It isn’t all that often that, in my semi-professional adventures as a beer enthusiast, I can say I’m smitten, but after having visited Toronto’s Burdock–a bar, restaurant, and music hall that also happens to have a brewery onsite–I must admit to my smittenness. Er, I’ve been smote. They smited me?
What I’m trying to say is that I like the damn place.
Considering options of where to drink before this year’s Golden Tap Awards, my friend Leon (whose hairy arm appears above) suggested Burdock and, truth be told, even though I
hastily rehashed a press release wrote an article detailing the release of their first beers, I had not yet actually been to Burdock, so I was eager to check it out.
Given that Leon and I are both dads, we arrived for dinner at Burdock at the early-bird-special hour of 4:45pm only to discover that the place wasn’t actually open yet. Thankfully, Burdock’s onsite bottle shop was and they were selling bottles of their Brett Farmhouse Saison and their Peach Apricot Sour Berliner. And so, as a means to kill the 15 minutes before we could sit down and order some beers, my dining companion and I
took to a nearby alley and shared the bottles walked back to his house and responsibly sampled these beverages like law abiding gentlemen.
Both beers made lasting first impressions. The Peach Apricot Berliner was an excellent, tart and refreshing interpretation of the style and was balanced nicely given its rather thin feel and 3.7% ABV. It was exactly the type of beer you’d hope for if you’re ever sharing a bottle with a good friend on a hot day behind a reptile shop.
The commercial description for Burdock’s 6% Brett Farmhouse Saison is that it “smells like someone misdelivered a shipment of over-ripe pineapples into a sheep barn,” and while that may seem an unappetizing aroma, it’s a pretty accurate account of this great beer. It’s a wicked, cloudy, fruity, funky saison that is in exactly the wheelhouse of beer styles over which I’m currently obsessing. Needless to say, I was pretty excited to head back in once they opened and try the rest of the beers.
Once seated on Burdock’s patio, I was further surprised to see that this fairly-newly opened brewery featured a full 10 beers on tap that were made in house. Naturally, despite the need to depart shortly for the Golden Tap Awards, I felt it was my duty to sample all 10. And I’m fucking glad I did.
It is very often the case with breweries both new and old–even among breweries with much smaller lineups–that something just isn’t working. There’s almost always one beer that isn’t quite there or something that needs tweaking. That’s why it’s remarkable that brewers Matt Park and Siobhan (who comes by way of Amsterdam and Mill Street) had created a full lineup of 10 beers that were all solid.
Here’s a breakdown of the other eight beers I tried, with some very brief notes, listed in order of their awesomeness. The first two, to my mind, were stupendous.
West Coast Pils – A 5.8% hoppy pilsner, this is basically just a pilsner with better aromatics and a touch of grassy hops. I could literally drink this every day.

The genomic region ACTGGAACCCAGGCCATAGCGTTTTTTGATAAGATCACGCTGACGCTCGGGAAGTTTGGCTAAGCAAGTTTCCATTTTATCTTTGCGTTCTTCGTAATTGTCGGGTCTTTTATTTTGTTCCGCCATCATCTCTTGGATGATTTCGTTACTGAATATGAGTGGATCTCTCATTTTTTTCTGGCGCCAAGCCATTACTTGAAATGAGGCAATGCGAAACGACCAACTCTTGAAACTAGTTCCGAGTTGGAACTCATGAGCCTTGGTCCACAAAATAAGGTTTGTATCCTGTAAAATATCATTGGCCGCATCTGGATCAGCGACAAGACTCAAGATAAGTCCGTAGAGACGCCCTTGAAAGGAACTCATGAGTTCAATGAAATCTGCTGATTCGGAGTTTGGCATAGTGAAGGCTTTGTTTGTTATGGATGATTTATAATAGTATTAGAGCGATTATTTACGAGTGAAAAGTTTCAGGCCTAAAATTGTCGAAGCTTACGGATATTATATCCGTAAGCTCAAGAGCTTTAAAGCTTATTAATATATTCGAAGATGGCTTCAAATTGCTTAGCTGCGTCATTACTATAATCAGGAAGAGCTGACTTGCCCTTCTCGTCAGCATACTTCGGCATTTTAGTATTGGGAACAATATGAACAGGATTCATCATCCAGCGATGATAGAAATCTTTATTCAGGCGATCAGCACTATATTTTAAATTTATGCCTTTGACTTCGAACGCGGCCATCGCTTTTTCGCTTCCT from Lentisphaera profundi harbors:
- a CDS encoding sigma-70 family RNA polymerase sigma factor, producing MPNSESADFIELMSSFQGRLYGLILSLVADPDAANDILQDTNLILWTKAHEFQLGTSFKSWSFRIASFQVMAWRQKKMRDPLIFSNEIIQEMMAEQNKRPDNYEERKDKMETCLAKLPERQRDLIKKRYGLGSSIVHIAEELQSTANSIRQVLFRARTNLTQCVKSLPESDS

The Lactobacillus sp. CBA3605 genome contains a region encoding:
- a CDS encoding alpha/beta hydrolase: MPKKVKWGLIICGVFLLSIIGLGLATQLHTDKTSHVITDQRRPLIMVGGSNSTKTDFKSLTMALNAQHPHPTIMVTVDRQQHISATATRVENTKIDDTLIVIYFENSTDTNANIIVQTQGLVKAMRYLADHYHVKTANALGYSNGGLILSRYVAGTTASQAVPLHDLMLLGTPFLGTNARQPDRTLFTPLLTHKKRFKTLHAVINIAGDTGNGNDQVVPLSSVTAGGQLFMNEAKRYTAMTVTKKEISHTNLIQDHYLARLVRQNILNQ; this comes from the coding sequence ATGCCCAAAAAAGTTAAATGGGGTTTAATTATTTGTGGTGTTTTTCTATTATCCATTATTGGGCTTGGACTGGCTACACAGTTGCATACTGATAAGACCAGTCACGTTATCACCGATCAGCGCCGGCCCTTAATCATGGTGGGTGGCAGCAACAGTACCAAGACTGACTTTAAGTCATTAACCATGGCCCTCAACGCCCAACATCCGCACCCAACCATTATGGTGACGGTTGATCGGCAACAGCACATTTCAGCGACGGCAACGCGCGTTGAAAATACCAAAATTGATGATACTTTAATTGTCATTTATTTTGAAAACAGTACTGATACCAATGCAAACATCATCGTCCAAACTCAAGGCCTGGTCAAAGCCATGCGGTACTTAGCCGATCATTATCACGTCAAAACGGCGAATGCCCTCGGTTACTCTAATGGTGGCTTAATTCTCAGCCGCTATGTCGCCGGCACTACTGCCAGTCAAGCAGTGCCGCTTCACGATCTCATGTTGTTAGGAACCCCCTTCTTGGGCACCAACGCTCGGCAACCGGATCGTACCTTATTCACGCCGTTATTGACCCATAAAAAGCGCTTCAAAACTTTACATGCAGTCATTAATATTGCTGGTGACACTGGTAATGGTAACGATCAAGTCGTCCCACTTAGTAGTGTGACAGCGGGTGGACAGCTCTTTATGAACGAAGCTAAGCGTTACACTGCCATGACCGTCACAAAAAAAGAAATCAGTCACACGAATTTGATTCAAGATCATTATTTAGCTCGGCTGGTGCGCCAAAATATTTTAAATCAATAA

Belgian Table Beer – A grisette made with spelt, rye, buckwheat, and oats, this 3.2% beer was a touch a fruity and nothing short of phenomenal.
New World Saison – A citrusy, aromatic, effervescent 6% farmhouse saison. Great beer.
Summer Stout – Just an excellent, no-nonsense, 4.2% creamy stout on nitro.
American Wheat Beer – A hopped wheat beer, this thing was basically a 4.2% tribute to galaxy hops. And I mean that in a nice way.
Common – This 4.8% California common was a nice, simple and low ABV beer with some grassy, straw-hop aromas but seemed fairly similar in aroma and taste to Burdock’s Pale Ale for me, despite having been made with a different hop profile (Ontario-grown Pearl hops in this case).
Dark Saison – A 6% Belgian Ale made with Black Prinz Malt, this is raisins, chewy dark fruit, and brown sugar with just a touch of bitterness.
Pale Ale – Made with Nelson Sauvin and El Dorado hops, this 6% IPA wasn’t among the highlights of my trip to Burdock. It was perfectly fine, but not amazing.
And while we didn’t sample any of the main dishes, opting instead for snack-sized dishes for sharing, I can tell you the food was pretty good, too.
We had a rye bread and pickle plate, which was literally just pickled stuff and bread served with whipped goat’s cheese and a berry compote, and we also ordered popcorn cauliflower; deep fried, battered, pickled cauliflower florets served with an aioli.
Then, because I was still hungry after trying 10 beers, I also had a lettuce wrap of pork Chorizo, black bean purée, salsa, and yoghurt.
I can’t really speak to the vibe or the clientele who frequent Burdock in the evenings, nor do I know what goes down at the music hall that I didn’t even set foot in (I was there at 5pm on a Wednesday), but if you’re into good beer (which I assume you are given that you’re reading this blog), Burdock is definitely worth checking out. The staff is knowledgeable, their duo of brewers are clearly worth keeping an eye on, and all the beer I tried is virtually without fault.